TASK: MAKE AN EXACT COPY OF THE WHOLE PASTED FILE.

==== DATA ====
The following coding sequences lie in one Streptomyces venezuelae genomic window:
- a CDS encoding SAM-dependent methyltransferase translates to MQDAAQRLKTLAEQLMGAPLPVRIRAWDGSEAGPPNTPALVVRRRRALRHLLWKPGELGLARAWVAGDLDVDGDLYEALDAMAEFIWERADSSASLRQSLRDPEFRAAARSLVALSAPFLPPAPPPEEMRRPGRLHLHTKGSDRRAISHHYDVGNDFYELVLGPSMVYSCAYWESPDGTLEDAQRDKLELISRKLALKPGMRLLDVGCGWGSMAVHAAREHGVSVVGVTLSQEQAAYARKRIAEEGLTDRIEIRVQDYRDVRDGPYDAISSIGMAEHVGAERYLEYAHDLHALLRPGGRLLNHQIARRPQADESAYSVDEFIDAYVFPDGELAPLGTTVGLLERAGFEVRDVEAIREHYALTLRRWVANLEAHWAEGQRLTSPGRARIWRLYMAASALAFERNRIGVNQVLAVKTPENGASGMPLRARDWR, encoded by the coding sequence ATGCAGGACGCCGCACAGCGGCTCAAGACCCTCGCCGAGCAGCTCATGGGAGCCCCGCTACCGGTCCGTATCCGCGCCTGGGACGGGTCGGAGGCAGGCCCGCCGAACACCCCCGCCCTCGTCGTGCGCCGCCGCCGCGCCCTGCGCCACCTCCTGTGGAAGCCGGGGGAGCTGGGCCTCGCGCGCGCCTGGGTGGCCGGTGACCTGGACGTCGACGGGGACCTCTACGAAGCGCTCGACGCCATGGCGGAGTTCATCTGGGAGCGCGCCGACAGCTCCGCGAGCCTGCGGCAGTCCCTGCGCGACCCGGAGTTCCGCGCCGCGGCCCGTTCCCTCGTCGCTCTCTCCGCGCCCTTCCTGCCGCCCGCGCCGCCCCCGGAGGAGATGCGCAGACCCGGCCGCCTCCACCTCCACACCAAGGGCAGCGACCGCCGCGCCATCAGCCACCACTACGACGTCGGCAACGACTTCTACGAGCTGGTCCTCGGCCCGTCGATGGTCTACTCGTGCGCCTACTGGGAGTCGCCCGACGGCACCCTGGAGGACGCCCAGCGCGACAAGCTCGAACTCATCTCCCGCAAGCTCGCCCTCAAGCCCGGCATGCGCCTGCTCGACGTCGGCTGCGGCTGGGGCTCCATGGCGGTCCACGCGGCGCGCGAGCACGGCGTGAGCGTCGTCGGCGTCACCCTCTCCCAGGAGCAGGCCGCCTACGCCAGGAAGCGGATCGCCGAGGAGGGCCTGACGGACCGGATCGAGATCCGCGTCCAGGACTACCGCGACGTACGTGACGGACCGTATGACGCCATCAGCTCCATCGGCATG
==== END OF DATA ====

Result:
The following coding sequences lie in one Streptomyces venezuelae genomic window:
- a CDS encoding SAM-dependent methyltransferase translates to MQDAAQRLKTLAEQLMGAPLPVRIRAWDGSEAGPPNTPALVVRRRRALRHLLWKPGELGLARAWVAGDLDVDGDLYEALDAMAEFIWERADSSASLRQSLRDPEFRAAARSLVALSAPFLPPAPPPEEMRRPGRLHLHTKGSDRRAISHHYDVGNDFYELVLGPSMVYSCAYWESPDGTLEDAQRDKLELISRKLALKPGMRLLDVGCGWGSMAVHAAREHGVSVVGVTLSQEQAAYARKRIAEEGLTDRIEIRVQDYRDVRDGPYDAISSIGMAEHVGAERYLEYAHDLHALLRPGGRLLNHQIARRPQADESAYSVDEFIDAYVFPDGELAPLGTTVGLLERAGFEVRDVEAIREHYALTLRRWVANLEAHWAEGQRLTSPGRARIWRLYMAASALAFERNRIGVNQVLAVKTPENGASGMPLRARDWR, encoded by the coding sequence ATGCAGGACGCCGCACAGCGGCTCAAGACCCTCGCCGAGCAGCTCATGGGAGCCCCGCTACCGGTCCGTATCCGCGCCTGGGACGGGTCGGAGGCAGGCCCGCCGAACACCCCCGCCCTCGTCGTGCGCCGCCGCCGCGCCCTGCGCCACCTCCTGTGGAAGCCGGGGGAGCTGGGCCTCGCGCGCGCCTGGGTGGCCGGTGACCTGGACGTCGACGGGGACCTCTACGAAGCGCTCGACGCCATGGCGGAGTTCATCTGGGAGCGCGCCGACAGCTCCGCGAGCCTGCGGCAGTCCCTGCGCGACCCGGAGTTCCGCGCCGCGGCCCGTTCCCTCGTCGCTCTCTCCGCGCCCTTCCTGCCGCCCGCGCCGCCCCCGGAGGAGATGCGCAGACCCGGCCGCCTCCACCTCCACACCAAGGGCAGCGACCGCCGCGCCATCAGCCACCACTACGACGTCGGCAACGACTTCTACGAGCTGGTCCTCGGCCCGTCGATGGTCTACTCGTGCGCCTACTGGGAGTCGCCCGACGGCACCCTGGAGGACGCCCAGCGCGACAAGCTCGAACTCATCTCCCGCAAGCTCGCCCTCAAGCCCGGCATGCGCCTGCTCGACGTCGGCTGCGGCTGGGGCTCCATGGCGGTCCACGCGGCGCGCGAGCACGGCGTGAGCGTCGTCGGCGTCACCCTCTCCCAGGAGCAGGCCGCCTACGCCAGGAAGCGGATCGCCGAGGAGGGCCTGACGGACCGGATCGAGATCCGCGTCCAGGACTACCGCGACGTACGTGACGGACCGTATGACGCCATCAGCTCCATCGGCATG